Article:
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Integration of nutrition in agriculture extension services in Africa










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    Enabling "Response-ability
    A stocktaking of farmer field schools on smallholder forestry and agroforestry
    2023
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    Forestry and agroforestry education and extension programmes for forest and farm communities have not kept up with needs in many places. However, the success of achieving international sustainability goals and implementing global commitments with respect to sustainable production, halting land degradation, ecosystem restoration and climate change mitigation is contingent on having capacity in place at local levels, or building it, across a large part of the world’s rural lands. This publication reviews the current and potential application of farmer field schools (FFS) to strengthen the capacities and skills of smallholders and family framers in sustainable forestry and agriculture production. From 2020 to 2021, FAO conducted a stocktaking study to identify opportunities, challenges and lessons learned in the application of the Farmer Field Schools (FFS) approach on forestry and agroforestry. Through the review of over 400 documents (peer-reviewed and grey literature), 36 in-depth key informant interviews and a stakeholder workshop, this stocktaking identified twenty-one majors FFS programmes in forestry and agroforestry, with over 200 000 graduates distributed across every region of the Global South. Three decades of FFS experience on forestry, particularly agroforestry, has taken place in multiple geographic, environmental, and social contexts – from arid and semi-arid savannahs to high rainfall mountain environments. This experience represents a diverse, well-tested, decentralized and, locally situated knowledge base on which to build future programmes aiming at strengthening farmers and forest dwellers’ capacity to create sustainable agricultural systems that include trees and perennial crops. This stocktaking argues that though enhanced understanding of agro-ecological dynamics and farmer-led experimentation, the FFS can enable farmers across the globe to sustain or improve productivity while reducing their dependence on externally based inputs. Forestry and agroforestry applications promise to enhance the environmental integrity and socio-economic impacts of FFS, mainly by increasing the presence of perennials in production systems, useful for stabilizing food security and strengthening on-farm ecosystem services.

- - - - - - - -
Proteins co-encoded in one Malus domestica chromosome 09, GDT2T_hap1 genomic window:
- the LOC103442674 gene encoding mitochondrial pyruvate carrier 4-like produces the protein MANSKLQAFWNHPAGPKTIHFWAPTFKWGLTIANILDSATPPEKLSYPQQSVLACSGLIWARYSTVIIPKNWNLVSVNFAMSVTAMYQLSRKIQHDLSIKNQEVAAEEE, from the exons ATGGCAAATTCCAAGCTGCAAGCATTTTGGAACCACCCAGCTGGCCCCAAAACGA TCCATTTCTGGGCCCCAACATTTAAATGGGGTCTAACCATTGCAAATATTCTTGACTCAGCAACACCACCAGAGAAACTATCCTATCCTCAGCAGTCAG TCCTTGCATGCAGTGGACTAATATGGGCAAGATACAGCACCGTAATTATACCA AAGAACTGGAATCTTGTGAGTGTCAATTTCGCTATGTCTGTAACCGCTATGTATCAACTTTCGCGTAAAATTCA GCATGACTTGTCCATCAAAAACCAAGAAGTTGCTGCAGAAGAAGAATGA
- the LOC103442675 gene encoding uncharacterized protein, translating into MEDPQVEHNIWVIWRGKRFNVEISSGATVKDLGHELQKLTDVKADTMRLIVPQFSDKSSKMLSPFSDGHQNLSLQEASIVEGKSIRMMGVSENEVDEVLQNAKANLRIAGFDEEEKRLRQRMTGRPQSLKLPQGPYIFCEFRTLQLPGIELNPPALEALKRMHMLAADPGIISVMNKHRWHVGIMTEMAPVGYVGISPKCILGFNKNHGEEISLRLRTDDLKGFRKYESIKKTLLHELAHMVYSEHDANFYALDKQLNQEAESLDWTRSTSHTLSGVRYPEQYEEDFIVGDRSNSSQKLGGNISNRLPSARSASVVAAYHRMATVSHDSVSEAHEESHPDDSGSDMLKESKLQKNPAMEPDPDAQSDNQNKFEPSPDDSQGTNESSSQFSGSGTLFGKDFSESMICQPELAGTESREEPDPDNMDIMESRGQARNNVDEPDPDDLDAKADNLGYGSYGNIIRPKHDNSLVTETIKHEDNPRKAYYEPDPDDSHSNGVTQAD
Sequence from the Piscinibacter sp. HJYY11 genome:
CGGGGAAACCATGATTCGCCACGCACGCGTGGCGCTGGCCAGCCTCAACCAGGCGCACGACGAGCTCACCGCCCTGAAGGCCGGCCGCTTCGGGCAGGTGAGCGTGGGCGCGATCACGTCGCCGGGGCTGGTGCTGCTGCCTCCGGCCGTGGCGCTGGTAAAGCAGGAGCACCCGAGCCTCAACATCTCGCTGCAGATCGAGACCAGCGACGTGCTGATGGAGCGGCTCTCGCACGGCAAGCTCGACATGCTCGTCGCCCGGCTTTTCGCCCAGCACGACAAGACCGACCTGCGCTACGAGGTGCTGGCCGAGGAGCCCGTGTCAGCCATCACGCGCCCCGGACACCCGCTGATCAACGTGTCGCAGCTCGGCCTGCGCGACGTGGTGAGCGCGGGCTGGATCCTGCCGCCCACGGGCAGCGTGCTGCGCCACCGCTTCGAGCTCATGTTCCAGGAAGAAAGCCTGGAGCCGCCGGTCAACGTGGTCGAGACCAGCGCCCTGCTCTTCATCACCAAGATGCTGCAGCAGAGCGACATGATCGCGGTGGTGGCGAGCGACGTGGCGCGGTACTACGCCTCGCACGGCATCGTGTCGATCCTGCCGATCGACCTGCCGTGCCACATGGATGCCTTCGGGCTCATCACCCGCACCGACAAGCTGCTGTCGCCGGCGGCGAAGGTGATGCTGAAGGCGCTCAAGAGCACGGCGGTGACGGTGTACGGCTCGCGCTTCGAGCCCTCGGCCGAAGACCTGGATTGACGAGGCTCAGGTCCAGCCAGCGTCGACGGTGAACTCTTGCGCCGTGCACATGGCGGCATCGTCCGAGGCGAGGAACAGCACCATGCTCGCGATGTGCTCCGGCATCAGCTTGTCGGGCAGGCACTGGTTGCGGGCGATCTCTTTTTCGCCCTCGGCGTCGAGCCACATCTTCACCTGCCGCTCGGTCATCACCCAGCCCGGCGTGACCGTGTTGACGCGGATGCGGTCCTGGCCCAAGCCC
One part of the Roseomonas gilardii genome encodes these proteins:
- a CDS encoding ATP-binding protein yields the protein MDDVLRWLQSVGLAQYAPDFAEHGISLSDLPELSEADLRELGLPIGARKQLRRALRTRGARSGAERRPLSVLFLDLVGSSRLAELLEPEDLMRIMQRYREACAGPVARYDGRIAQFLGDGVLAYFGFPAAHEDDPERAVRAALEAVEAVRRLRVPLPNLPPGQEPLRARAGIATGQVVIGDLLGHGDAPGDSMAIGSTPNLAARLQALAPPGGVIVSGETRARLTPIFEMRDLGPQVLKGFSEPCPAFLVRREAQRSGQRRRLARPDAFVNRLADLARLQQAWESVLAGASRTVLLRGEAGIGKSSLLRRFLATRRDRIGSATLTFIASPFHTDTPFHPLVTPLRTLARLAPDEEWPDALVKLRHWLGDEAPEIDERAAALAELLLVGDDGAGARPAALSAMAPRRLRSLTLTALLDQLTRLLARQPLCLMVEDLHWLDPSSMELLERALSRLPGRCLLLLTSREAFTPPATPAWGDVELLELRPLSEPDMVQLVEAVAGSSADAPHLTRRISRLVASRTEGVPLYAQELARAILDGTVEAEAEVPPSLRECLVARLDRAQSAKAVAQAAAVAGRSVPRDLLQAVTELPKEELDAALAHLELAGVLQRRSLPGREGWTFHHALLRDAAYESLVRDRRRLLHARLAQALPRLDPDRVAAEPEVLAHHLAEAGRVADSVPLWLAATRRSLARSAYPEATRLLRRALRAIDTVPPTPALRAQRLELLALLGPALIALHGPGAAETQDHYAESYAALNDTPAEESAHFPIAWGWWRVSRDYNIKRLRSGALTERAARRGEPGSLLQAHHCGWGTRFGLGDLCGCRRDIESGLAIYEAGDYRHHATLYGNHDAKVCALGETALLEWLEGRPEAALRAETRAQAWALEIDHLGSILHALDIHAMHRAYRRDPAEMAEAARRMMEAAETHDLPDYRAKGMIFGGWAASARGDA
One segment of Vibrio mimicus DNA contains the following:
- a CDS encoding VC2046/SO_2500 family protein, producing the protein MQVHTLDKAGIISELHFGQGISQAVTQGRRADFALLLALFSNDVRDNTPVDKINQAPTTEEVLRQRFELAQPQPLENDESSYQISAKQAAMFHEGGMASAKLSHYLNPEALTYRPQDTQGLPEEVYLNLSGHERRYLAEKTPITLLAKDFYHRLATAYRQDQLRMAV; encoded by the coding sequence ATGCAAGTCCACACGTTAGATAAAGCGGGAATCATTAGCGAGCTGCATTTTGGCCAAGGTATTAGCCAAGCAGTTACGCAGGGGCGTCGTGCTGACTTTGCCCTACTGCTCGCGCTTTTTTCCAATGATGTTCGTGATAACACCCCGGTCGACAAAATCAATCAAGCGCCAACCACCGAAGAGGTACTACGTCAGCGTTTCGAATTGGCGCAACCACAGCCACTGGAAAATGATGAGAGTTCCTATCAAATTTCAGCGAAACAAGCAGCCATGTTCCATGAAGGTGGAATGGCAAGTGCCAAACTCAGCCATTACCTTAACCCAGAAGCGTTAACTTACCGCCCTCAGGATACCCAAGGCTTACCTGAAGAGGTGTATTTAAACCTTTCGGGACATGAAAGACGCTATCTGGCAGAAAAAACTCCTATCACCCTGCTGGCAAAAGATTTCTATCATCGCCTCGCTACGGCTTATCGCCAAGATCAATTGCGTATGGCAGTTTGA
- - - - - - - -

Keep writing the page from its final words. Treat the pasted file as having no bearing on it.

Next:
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    Towards inclusive Pluralistic Service Systems
    Insights for innovative thinking
    2017
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    A growing variety of public and private rural advisory services are available today, leading to increasingly pluralistic service systems (PSS) – in which advisory services are provided by different actors and funded from different sources.  PSS have emerged in many countries as a response to a decline in public sector extension and the increasing demand for tailored, diverse and market-oriented services. Private companies, non-governmental organizations and producer organizations, today play mor e active roles alongside traditional public sector providers. The diversity of service providers in PSS has the potential to make services more inclusive, responsive to demand, context-specific and based on multiple knowledge sources. This is particularly relevant, as farmers are highly diverse, differing in resources, gender, market access, crops and livestock systems, and therefore require different types of information and services to achieve sustainable productivity growth and better livelih oods. Based on extensive literature review, the paper provides an overview of the current state of knowledge on “inclusive pluralistic service systems”, examining the need for demand-driven service provision, the diverse providers and approaches to service delivery, and the policy considerations and institutional challenges constraining the operation of inclusive PSS.
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    Bioslurry = Brown gold?
    A review of scientific literature on the co-product of biogas production
    2013
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    In recent years, there has been an increasing interest in anaerobic digestion of farm and household residues in many parts of the world. Smallholder biogas digesters and community biogas plants can be found all throughout Asia, but also progressively in Latin America and Africa. Anaerobic digestion produces two main outputs: biogas and bioslurry, the digestate or digester effluent. While biogas is used to produce energy, the large potential of bioslurry has often been overlooked. A l arge part of both the scientific and grey literature focuses on the production of energy alone, but does not venture into the multiple uses and intricacies of bioslurry use. Technical organizations such as NGOs, extension services and local universities and, last but not least, smallholders themselves, are often not fully aware of the multiple benefits of bioslurry use, nor do they know of the risks associated with handling and applying it on their farm.This review therefore attempts t o synthesize the findings of the growing peer-reviewed literature on bioslurry to provide a sound and scientific basis for bioslurry use. At the same time, it sets out to identify the various research gaps related to bioslurry.

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